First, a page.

With 3068km of Te Araroa trail completed I decided to head even further south for a little ‘cool down’ walk on Stewart Island. Mission: See a kiwi.
I had the idea in my head of a little gentle walk and lounging around in a remote hut pondering the last five months, however on the second day it was clear that Stewart Island is a pretty special place. I started to toy with the idea of changing tack and heading off around the 10 day North West Circuit. Hmmm…could I turn six days of food into ten? I’d managed to turn eight days of food into six before, but never the other way around. Excitement built as I thought of all the possibilities for discovery on that NW route but half an hour later I thought ‘Who am I kidding? I can’t ration my food!’ and promptly broke off another 2 lines of chocolate.
I did however manage to explore the Rakiura Circuit, plus a tramp west to Masons Bay, a location apparently abundant with kiwi. For two mornings and evenings I spent a total of about 8 hours sneaking quietly up forest tracks and down sand dunes, ears pricked for the slightest rustle of a bird. No luck. Trying to reassure myself that that was okay and it was still a great walk I shuffled back east towards Freshwater Hut. On arrival I discovered a hunting party had made themselves (and their 50 cases of beer) very comfortable at the hut, but I soon warmed to their company when one of them arrived saying he’d just spotted a kiwi just a few minutes away. Excitedly I followed him back through the ferns and there was my kiwi! I quietly followed that bird for about 20 minutes as it snuffled around in the ground searching for food. I don’t think I’ve ever seen video footage of a kiwi in action but they are truly odd creatures. Using their beaks to probe the earth, once they find a potential meal they attack the ground, digging in with their beaks with all the determination and ferocity of a terrier shaking a rat. It’s quite amazing and amusing to observe.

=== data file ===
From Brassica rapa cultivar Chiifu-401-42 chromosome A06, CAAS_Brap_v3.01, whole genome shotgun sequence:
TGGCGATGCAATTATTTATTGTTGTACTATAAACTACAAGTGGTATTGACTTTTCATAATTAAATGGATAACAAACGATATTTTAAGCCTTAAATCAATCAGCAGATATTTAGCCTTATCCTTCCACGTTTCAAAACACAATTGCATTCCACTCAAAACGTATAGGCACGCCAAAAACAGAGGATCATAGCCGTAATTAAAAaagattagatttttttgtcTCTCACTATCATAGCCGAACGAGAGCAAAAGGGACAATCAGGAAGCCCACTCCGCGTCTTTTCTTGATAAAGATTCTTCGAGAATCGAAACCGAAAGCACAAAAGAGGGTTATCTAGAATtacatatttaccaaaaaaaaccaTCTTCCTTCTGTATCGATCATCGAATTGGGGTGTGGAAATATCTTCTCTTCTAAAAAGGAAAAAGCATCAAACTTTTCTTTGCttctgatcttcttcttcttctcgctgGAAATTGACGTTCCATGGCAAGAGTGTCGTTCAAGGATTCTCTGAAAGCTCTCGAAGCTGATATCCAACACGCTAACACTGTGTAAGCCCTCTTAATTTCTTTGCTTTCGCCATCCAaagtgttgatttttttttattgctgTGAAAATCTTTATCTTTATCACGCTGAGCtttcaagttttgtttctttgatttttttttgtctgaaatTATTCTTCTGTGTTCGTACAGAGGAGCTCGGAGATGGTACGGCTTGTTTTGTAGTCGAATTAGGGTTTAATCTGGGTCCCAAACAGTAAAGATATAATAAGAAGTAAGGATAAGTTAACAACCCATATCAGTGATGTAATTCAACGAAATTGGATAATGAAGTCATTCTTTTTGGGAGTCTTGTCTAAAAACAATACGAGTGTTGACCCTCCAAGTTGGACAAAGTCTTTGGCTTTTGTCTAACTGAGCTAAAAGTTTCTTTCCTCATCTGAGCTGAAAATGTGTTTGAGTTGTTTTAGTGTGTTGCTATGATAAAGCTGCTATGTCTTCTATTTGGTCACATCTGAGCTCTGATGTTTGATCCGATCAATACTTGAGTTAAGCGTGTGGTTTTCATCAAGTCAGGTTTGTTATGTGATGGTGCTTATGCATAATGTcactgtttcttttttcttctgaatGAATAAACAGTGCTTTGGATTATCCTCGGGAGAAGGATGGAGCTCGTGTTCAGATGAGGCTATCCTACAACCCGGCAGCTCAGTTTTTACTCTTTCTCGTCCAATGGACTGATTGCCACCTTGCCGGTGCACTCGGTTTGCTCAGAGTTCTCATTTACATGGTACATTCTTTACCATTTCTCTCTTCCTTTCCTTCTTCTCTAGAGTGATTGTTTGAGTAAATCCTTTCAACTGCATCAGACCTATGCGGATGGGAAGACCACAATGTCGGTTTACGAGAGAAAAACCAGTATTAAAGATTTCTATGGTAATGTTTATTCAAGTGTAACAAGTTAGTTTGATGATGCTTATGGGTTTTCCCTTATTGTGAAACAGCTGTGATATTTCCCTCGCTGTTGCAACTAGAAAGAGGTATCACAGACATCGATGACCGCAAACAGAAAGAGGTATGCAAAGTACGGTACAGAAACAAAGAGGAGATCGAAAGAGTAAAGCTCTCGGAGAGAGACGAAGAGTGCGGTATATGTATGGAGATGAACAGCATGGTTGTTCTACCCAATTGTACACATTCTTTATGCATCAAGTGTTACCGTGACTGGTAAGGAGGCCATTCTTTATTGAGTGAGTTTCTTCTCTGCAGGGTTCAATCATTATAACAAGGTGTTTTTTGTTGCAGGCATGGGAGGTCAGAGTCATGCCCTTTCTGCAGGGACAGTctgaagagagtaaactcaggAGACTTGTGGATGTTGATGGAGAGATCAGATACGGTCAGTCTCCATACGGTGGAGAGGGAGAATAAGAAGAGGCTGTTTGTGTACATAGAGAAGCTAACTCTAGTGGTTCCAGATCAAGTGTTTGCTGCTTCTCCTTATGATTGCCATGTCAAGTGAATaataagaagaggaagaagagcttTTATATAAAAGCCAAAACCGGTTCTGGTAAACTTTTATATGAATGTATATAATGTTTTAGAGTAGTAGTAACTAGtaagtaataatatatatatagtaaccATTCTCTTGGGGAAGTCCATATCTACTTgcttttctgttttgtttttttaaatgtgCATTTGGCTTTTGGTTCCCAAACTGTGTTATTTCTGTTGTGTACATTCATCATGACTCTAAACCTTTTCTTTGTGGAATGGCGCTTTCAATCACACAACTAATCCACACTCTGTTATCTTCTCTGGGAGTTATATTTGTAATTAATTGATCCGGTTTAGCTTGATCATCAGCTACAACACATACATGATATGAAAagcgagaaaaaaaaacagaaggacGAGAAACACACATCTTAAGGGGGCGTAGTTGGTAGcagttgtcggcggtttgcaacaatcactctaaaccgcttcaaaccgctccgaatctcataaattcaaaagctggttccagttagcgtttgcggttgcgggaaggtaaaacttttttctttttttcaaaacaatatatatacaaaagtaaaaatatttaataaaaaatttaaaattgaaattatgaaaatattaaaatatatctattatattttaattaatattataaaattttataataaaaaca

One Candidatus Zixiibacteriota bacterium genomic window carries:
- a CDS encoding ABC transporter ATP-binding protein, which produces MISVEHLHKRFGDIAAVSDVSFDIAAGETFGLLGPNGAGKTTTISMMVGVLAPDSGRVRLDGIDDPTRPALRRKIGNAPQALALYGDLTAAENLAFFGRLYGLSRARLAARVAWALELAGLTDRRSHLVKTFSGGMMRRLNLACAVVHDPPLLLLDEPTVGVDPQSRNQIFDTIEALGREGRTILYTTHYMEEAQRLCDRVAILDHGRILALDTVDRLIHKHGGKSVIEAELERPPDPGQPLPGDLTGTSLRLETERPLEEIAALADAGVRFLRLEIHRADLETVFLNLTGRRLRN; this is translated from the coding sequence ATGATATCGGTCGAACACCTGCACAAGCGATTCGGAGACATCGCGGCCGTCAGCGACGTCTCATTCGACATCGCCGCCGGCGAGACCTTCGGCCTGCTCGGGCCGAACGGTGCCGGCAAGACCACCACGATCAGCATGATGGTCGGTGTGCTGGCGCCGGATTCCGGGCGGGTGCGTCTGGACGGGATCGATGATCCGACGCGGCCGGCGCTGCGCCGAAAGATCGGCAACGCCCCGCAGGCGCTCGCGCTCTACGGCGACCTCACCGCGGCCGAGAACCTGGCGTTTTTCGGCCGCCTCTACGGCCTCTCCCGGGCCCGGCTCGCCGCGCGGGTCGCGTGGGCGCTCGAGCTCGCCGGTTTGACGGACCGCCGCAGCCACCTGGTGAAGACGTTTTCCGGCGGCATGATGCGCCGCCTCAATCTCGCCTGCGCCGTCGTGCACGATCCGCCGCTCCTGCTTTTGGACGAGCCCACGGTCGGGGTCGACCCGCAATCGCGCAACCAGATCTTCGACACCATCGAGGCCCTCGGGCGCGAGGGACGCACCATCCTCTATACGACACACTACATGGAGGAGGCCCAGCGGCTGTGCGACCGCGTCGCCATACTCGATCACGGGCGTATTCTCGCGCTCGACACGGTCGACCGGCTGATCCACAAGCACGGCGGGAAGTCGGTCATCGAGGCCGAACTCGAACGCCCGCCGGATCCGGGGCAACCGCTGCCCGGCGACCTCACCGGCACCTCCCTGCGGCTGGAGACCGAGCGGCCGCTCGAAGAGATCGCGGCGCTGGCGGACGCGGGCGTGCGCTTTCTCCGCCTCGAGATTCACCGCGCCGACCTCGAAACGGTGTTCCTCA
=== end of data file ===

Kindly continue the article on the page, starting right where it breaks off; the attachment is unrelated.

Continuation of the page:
Satisfied, I could now enjoy the remaining few days walking around the beautiful coastline, lined with ferns and lush forest, white sandy beaches and rocky coves. Stopping at Port William Hut for the night I shared stories of my kiwi encounter at Freshwater Hut with a fellow tramper on the bunk next to me. “Oh! and did you see there’s a little deer that lives there too?!” she gushed. “Yeah, not anymore” I let her know. Our fellow hut residents in the hunting party had gotten up for the loo in the night, spied the unfortunate deer outside and decided that right then was a good idea to do some hunting! I heard the gun case unzip and even though I knew what was coming the sound of the rifle shot piercing the night air just a few metres from my bunk still made me gasp out loud. Ahh, the serenity of the New Zealand bush!
Stewart Island is a very special place and worthy of a good explore. And seeing that kiwi…well, another Mission Successful.
146 days into this journey and I realise I’ve come a long way. And I’m not just talking about the 2800km of trail behind me.